The Boscoreale Treasure
In AD 79 Vesuvius erupted violently, destroying the civilization of the Naples region and, significantly, burying the cities of Pompeii and Herculaneum under a thick layer of ash. The bodies of the inhabitants were "fossilized" as they fled or fell, and numerous humble and precious artefacts were preserved and rediscovered in their original context during the eighteenth century. In 1895 excavations at a Roman villa at Boscoreale, on the slopes of the volcano, uncovered an exceptional hoard of silver treasure, including 109 pieces of silverware, grooming items and jewelry, stashed in a water tank by the owner before the eruption. This prestigious ensemble dates from the late first century BC and the early first century AD, when Roman metalworking flourished. Of all the luxurious items found at Boscoreale, this large, partially gilded silver dish is notable for the originality and remarkable quality of its applied, repoussé and engraved decoration.
A profusion of symbols
The interior band of the dish is decorated with a garland of laurels and myrtle, laden with berries. In the center is a bust of a young woman wearing an elephant hide, holding a cobra in her right hand and a horn of plenty full of fruit in her left. The emblema is striking for the abundance of symbols accompanying the female figure. The bust is surrounded by numerous divine attributes: the bow and quiver of Artemis, the club of Heracles, the dolphin of Poseidon, the sistrum of Isis, the tongs of Hephaestus, the caduceus of Asclepios, the lyre of Apollo and the two-edged sword of Ares.
A lion rests on the young woman’s shoulder, together with a panther on her breast, and a peacock in her bosom, which is also filled with fruit. The horn of plenty is surmounted by a crescent moon, and decorated with a bust of the sun god Helios, an eagle and the helmets of the Dioscuri (Castor and Pollux, the twin deities who were believed to help shipwrecked sailors.)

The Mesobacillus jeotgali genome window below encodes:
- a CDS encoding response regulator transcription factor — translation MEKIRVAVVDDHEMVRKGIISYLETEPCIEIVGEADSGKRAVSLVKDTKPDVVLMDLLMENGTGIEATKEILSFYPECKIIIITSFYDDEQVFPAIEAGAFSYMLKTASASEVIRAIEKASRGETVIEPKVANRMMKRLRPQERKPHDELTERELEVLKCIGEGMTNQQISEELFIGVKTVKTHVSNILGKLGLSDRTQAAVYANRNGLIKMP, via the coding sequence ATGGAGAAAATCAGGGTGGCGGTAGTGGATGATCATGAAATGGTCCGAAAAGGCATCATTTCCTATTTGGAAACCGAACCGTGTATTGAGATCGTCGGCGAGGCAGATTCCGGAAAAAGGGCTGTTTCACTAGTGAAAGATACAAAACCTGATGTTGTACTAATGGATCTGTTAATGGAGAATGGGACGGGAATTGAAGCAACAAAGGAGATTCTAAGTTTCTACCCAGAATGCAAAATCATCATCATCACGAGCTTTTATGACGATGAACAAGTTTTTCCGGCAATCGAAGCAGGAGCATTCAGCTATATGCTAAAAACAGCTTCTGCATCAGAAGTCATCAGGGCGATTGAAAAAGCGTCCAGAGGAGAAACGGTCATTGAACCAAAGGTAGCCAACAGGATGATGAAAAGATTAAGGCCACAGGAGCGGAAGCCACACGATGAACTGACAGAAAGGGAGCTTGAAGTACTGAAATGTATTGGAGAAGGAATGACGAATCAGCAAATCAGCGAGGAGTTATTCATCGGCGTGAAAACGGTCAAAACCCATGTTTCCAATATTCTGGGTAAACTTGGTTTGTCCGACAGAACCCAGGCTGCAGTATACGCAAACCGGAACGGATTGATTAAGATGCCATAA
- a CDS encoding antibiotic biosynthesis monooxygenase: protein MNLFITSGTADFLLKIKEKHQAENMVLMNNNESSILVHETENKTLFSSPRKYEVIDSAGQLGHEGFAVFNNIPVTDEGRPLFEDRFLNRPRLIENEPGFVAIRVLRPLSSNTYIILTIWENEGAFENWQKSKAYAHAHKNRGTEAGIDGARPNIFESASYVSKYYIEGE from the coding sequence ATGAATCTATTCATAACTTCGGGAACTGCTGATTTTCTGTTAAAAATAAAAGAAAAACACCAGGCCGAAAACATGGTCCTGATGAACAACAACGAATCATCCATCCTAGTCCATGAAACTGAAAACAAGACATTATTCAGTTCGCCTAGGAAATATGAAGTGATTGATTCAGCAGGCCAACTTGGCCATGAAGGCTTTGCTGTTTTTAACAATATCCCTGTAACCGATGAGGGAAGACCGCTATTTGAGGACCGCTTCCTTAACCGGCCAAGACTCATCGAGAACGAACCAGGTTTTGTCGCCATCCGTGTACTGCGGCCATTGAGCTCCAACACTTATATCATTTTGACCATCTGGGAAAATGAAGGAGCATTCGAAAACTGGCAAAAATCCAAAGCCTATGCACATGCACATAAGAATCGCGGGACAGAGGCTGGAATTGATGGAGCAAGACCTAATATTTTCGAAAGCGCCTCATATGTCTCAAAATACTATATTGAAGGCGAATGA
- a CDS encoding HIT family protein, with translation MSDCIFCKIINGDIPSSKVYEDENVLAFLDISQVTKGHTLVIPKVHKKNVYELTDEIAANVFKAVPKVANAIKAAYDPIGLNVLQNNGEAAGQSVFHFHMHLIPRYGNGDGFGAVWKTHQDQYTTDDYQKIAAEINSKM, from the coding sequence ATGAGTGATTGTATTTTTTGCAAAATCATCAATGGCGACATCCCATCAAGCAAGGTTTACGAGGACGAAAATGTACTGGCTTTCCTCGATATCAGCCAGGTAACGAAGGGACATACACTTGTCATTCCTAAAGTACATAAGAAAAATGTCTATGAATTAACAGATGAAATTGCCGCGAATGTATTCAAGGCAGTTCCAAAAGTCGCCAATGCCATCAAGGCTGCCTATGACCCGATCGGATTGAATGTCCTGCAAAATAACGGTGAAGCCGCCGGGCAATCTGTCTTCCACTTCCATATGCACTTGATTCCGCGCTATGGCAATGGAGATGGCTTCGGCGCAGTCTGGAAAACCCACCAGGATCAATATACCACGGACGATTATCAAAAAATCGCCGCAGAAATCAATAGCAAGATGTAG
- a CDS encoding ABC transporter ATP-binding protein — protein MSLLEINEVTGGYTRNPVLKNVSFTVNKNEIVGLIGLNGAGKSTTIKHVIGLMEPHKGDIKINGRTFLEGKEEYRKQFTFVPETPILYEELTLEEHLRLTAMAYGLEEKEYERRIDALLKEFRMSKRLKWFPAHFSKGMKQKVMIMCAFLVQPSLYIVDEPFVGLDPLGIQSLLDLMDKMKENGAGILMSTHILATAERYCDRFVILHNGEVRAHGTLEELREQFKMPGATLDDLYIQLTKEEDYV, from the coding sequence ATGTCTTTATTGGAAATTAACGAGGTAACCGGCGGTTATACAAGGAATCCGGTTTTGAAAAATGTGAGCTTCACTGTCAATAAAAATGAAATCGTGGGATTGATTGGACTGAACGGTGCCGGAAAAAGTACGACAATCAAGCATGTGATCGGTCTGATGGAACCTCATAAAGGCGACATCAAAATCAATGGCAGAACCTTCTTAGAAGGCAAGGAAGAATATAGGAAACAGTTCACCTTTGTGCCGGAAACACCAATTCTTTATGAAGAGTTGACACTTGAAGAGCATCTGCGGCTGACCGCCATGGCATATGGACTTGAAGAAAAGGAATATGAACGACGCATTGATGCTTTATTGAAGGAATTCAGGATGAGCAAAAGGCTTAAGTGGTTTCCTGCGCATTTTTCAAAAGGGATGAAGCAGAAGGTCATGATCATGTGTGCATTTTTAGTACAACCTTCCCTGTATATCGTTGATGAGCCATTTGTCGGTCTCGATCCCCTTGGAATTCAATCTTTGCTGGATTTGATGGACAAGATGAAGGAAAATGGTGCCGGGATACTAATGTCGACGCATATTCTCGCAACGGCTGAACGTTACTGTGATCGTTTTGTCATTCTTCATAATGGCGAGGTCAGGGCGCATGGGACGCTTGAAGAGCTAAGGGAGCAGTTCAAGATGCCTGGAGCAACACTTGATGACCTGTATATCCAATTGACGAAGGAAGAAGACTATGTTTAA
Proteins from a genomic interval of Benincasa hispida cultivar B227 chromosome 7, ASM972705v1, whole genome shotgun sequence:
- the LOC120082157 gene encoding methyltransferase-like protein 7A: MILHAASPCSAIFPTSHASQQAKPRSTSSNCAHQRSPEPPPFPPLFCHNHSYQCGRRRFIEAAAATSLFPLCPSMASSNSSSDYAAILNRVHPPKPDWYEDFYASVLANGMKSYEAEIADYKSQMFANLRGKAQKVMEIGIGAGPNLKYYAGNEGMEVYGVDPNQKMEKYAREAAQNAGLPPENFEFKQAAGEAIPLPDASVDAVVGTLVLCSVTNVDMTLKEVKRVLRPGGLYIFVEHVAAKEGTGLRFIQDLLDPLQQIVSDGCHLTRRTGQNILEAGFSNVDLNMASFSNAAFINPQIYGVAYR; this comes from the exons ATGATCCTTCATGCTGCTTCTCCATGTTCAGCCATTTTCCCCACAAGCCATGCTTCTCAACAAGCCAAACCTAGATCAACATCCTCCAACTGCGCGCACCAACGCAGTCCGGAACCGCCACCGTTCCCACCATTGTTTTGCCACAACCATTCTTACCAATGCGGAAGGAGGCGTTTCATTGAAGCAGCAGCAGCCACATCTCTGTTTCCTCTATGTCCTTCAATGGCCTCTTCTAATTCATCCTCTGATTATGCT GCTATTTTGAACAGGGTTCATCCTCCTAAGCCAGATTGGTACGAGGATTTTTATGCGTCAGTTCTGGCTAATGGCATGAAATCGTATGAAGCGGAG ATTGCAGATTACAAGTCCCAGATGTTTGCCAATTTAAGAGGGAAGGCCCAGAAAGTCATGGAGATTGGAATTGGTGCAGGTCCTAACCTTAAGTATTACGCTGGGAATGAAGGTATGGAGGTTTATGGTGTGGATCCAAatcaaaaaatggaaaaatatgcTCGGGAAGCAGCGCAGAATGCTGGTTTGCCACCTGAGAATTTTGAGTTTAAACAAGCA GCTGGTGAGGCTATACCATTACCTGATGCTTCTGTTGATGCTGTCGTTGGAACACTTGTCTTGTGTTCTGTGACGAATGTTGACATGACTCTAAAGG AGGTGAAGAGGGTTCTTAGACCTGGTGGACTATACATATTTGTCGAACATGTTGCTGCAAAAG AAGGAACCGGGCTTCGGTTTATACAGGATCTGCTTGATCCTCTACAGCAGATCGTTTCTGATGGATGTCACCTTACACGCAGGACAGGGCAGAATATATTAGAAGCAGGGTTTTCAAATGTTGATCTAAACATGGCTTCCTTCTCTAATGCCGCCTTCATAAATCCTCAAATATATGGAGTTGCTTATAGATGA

Portrait or allegory?
Many questions still surround the interpretation of this emblema. The elephant hide, an allusion to the campaigns of Alexander the Great in India, often indicates a personification of a town or country; associated here with the lion and panther, it may identify the bust as an allegory of Africa or Alexandria. However, the careful rendering of the woman’s hair and her individualized features suggest a portrait rather than a purely idealized personification. The figure may indeed portray the features of the Egyptian queen Cleopatra VII, in the guise of an allegory of Plenty. The mistress of Julius Caesar and Mark Antony, Cleopatra was forced to commit suicide after the victory of Octavian at Actium in 31 BC. The uraeus (the snake on the figure’s crown) is an Egyptian symbol of divine power and royal dignity, and may recall Cleopatra’s death by snake-bite, after which Egypt’s fabulous wealth became part of the Roman Empire. Alternatively, the crescent moon on the horn of plenty could refer to Cleopatra’s daughter by Mark Antony, Cleopatra Selena, who is associated with the moon.
Cleopatra of Egypt, from History to Myth, British Museum, Londres, 2001, p. 312, n 324Fr. Baratte, Le trésor d’orfèvrerie romaine de Boscoreale, Paris, Editions de la Réunion des musées nationaux, 1986, p. 77-81, p. 90A. Linfert, "Die Tochter, nicht die Mutter. Nochmals zur" Afrika ". Schale von Boscoreale ", in N. Bonacasa et A. Di Vita (éd.), Alessandria e il mondo ellenistico-romano. Studi in onore di Achille Adriani, Rome, 1984, p. 351-358A. Héron de Villefosse, "Le trésor de Boscoreale", Monuments et mémoires. Fondation Piot, 5, 1899, pp. 39-43, n 1, p. 175-186, fig. 7, pl. 1